Controversial new plan seeks to lower unit fees at community colleges, but detractors call it merely “cosmetic”.
The fate of a new plan for California Community College funding and governance will be decided on February 5th when voters check Yes or No for Proposition 92. The Official Voter Information Guide briefly summarizes the issues, but does not fully express the passion of educators on both sides or the detailed implications of Proposition 92 in layman’s terms. Then again, when has politicalese ever been easy to translate?
Three main changes comprise Proposition 92, written by president of the Community College League of California Scott Lay and Dennis Smith, California Federation of Teachers Secretary Treasurer.
A decrease in CCC student fees from $20 per unit to $15 per unit is one of these alterations. To ensure that fees stay at roughly $15 per unit, Proposition 92 would also require a Legislature simple majority vote to reduce fees and a two-thirds vote of both houses for any fee increase.
Any annual fee increase would be limited to the lower of either 10 percent or the percentage change in per capita personal income in California, which the Legislative Analyst’s Analysis stated averages usually about four percent.
“For a lot of students that are just starting out they are not always receiving support from resources such as family or they’re working two jobs because the cost of living in California exceeds a lot of the states in the U.S.,” said Pasadena City College student and Associated Student Vice President for External Affairs Natalie Courtney. “It’s an opportunity to make [college] affordable for as many people as possible and encourage people to continue education after high school.”
Californians for Fair Education Funding, a coalition of businesses, educators and taxpayers including the California Teacher’s Association, heads the No on Proposition 92 campaign and argues that the measure does nothing to help low-income students with tuition costs because those students already have their fees waived.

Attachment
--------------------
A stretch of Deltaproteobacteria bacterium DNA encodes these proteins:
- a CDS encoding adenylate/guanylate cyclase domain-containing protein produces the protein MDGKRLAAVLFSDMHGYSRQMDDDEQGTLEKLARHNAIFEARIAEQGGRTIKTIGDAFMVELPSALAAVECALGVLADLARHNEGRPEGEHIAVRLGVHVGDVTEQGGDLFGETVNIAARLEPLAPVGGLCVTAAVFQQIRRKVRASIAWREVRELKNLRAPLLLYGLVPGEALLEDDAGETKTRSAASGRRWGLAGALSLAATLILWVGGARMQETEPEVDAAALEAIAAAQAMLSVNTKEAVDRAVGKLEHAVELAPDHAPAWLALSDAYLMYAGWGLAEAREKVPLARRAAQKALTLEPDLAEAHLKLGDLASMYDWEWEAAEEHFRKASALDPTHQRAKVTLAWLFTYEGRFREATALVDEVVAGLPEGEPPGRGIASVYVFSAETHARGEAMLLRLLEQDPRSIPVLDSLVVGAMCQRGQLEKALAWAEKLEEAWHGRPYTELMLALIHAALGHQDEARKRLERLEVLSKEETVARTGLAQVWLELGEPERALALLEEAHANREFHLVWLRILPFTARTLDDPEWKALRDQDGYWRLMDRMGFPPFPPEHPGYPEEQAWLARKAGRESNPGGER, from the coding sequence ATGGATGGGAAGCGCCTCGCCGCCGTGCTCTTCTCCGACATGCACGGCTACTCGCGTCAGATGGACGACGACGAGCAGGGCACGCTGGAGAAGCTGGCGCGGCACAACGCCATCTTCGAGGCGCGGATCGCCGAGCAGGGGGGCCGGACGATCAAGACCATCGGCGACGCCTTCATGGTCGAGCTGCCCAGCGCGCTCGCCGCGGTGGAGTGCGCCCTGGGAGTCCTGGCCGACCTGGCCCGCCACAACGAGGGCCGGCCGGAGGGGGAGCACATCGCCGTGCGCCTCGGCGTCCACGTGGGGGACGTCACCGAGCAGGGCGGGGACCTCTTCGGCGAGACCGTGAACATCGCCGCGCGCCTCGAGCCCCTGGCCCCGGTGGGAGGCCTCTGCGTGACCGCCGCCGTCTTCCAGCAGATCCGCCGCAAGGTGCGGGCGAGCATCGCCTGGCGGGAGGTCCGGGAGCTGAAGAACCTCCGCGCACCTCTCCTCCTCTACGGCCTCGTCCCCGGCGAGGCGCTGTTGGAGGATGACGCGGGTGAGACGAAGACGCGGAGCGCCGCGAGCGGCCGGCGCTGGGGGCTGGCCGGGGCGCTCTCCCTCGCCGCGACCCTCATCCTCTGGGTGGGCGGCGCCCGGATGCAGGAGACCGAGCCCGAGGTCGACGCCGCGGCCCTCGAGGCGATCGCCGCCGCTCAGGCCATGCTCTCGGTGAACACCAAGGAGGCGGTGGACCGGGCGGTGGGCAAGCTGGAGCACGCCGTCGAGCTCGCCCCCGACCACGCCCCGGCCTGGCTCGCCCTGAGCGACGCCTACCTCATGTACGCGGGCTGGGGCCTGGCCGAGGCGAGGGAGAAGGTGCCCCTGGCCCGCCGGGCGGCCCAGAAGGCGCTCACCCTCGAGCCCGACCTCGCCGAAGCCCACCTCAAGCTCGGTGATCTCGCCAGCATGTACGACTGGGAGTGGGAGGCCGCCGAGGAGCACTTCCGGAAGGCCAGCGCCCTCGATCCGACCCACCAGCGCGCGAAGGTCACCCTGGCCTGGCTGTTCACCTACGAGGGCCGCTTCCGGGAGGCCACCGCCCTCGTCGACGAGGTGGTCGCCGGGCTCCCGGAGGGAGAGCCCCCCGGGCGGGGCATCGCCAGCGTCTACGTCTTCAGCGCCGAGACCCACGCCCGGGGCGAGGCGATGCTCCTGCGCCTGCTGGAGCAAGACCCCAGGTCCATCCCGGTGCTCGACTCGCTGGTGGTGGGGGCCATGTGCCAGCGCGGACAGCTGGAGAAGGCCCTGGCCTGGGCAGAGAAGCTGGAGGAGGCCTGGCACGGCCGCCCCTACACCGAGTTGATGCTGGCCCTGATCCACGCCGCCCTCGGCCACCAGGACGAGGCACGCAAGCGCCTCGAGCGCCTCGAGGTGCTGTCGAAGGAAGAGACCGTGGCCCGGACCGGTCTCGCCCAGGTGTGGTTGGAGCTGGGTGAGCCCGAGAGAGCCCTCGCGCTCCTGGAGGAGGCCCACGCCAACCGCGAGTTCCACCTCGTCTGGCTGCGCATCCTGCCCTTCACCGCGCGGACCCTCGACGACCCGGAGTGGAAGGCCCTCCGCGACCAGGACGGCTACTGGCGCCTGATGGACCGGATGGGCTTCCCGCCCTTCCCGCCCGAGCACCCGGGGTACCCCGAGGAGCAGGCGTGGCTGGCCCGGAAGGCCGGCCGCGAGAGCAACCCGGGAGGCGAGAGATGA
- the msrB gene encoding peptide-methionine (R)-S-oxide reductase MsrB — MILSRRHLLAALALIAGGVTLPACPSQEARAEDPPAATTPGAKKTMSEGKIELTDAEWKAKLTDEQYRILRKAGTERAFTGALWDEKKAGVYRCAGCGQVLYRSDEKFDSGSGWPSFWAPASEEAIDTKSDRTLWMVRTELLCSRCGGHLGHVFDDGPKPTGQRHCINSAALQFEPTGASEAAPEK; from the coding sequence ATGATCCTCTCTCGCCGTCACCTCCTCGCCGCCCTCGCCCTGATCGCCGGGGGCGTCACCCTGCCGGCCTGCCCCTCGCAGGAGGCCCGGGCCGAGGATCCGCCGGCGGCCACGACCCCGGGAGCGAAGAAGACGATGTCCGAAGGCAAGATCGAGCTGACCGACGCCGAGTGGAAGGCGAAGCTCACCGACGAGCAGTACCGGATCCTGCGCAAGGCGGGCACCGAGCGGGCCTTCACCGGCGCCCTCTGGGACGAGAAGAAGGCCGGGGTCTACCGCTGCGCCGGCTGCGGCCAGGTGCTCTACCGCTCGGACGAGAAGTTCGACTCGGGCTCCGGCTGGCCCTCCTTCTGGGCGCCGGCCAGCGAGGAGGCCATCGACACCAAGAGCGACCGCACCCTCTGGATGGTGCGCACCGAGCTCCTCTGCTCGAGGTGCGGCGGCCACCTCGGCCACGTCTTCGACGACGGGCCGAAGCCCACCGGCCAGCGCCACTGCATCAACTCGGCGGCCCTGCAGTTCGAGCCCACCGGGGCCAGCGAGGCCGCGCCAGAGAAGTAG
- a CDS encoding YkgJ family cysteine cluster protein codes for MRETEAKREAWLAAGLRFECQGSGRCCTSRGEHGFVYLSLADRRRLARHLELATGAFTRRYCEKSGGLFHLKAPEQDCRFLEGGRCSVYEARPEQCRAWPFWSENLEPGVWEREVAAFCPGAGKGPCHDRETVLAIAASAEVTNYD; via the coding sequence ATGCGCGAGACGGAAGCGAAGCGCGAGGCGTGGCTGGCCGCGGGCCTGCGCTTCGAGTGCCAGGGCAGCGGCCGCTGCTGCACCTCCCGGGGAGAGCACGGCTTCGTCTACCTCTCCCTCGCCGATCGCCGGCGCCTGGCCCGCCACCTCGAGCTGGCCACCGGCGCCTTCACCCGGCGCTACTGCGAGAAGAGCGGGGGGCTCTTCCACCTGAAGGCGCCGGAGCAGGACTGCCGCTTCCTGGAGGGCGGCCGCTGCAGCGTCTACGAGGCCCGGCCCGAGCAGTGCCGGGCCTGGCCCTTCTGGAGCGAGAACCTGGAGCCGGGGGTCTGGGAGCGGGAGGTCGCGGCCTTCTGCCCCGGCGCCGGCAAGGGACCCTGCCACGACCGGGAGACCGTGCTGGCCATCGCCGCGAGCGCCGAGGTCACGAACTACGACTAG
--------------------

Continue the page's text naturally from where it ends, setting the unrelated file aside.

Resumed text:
“This (measure) perpetuates the myth that community colleges are accessible if the fees are low and it’s simply not true,” said Yes on Proposition 92 Higher Education Consultant Mary Gill, who has worked in the higher education system for 35 years. “Fees are a message of accessibility, but true accessibility comes when you get money for textbooks, rent, car insurance, child care, medical problems and food. Those are the financial aid challenges and this does nothing for that. It’s cosmetic.”
A ballot argument for Proposition 92 states that when the Legislature doubled CCC fees in 2004, 305,000 fewer Californians enrolled.
“Our enrollments swing up and down depending on what the enrollment fees are,” said Citrus College Superintendent/President Michael Viera. “What I’m looking for is a more consistent budgetary process that will help us to do a better job of planning.”
Gill said the ballot argument is untrue, however, and that the 305,000 amount came from projections that were not met, when in reality enrollment decreased by 11,000.
“When fees decreased last spring from $26 down to $20 the enrollment still went down,” said Gill.
Any fee increase would also be rounded down to the nearest dollar as Proposition 92 requires. Therefore, hypothetically, if two-thirds of both houses vote for an increase and the four percent growth in per capita personal income is the lower amount, that would result in a 60 cent increase, which would round down to $15, keeping fees the same.
Paul Steenhausen is a Senior Fiscal and Policy Analyst for the Legislative Analyst’s Office, a non-partisan fiscal and policy advisor, and the main analyst for Proposition 92 who wrote the LAO Analysis that appears on the Official Voter Information Guide.
Steenhausen estimates $70 million less in revenue for community colleges if Proposition 92 passes and fees are decreased, but community colleges support the proposition partly because of a new funding formula that would recognize them separately from K-12 schools.